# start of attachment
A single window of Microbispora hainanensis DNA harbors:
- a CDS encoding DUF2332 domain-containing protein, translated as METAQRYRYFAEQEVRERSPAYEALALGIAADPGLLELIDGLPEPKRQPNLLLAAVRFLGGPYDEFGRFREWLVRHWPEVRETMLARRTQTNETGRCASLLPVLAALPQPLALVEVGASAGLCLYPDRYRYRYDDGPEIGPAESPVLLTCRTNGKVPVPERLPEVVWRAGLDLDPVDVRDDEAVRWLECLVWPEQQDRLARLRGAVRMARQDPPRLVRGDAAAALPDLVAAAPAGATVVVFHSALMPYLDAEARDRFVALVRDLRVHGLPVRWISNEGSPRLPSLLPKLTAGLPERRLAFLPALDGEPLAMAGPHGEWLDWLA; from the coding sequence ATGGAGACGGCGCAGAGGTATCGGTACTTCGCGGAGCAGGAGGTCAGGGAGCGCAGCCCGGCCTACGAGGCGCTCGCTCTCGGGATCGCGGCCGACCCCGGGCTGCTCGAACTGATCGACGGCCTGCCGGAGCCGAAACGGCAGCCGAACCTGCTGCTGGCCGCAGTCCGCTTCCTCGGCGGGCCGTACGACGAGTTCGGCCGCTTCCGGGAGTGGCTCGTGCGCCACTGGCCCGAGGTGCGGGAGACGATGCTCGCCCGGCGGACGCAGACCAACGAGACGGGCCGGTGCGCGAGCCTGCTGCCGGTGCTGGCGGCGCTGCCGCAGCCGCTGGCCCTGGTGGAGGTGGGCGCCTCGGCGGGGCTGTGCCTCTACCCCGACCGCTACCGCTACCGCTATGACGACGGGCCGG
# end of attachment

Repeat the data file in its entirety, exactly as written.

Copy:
A single window of Microbispora hainanensis DNA harbors:
- a CDS encoding DUF2332 domain-containing protein, translated as METAQRYRYFAEQEVRERSPAYEALALGIAADPGLLELIDGLPEPKRQPNLLLAAVRFLGGPYDEFGRFREWLVRHWPEVRETMLARRTQTNETGRCASLLPVLAALPQPLALVEVGASAGLCLYPDRYRYRYDDGPEIGPAESPVLLTCRTNGKVPVPERLPEVVWRAGLDLDPVDVRDDEAVRWLECLVWPEQQDRLARLRGAVRMARQDPPRLVRGDAAAALPDLVAAAPAGATVVVFHSALMPYLDAEARDRFVALVRDLRVHGLPVRWISNEGSPRLPSLLPKLTAGLPERRLAFLPALDGEPLAMAGPHGEWLDWLA; from the coding sequence ATGGAGACGGCGCAGAGGTATCGGTACTTCGCGGAGCAGGAGGTCAGGGAGCGCAGCCCGGCCTACGAGGCGCTCGCTCTCGGGATCGCGGCCGACCCCGGGCTGCTCGAACTGATCGACGGCCTGCCGGAGCCGAAACGGCAGCCGAACCTGCTGCTGGCCGCAGTCCGCTTCCTCGGCGGGCCGTACGACGAGTTCGGCCGCTTCCGGGAGTGGCTCGTGCGCCACTGGCCCGAGGTGCGGGAGACGATGCTCGCCCGGCGGACGCAGACCAACGAGACGGGCCGGTGCGCGAGCCTGCTGCCGGTGCTGGCGGCGCTGCCGCAGCCGCTGGCCCTGGTGGAGGTGGGCGCCTCGGCGGGGCTGTGCCTCTACCCCGACCGCTACCGCTACCGCTATGACGACGGGCCGG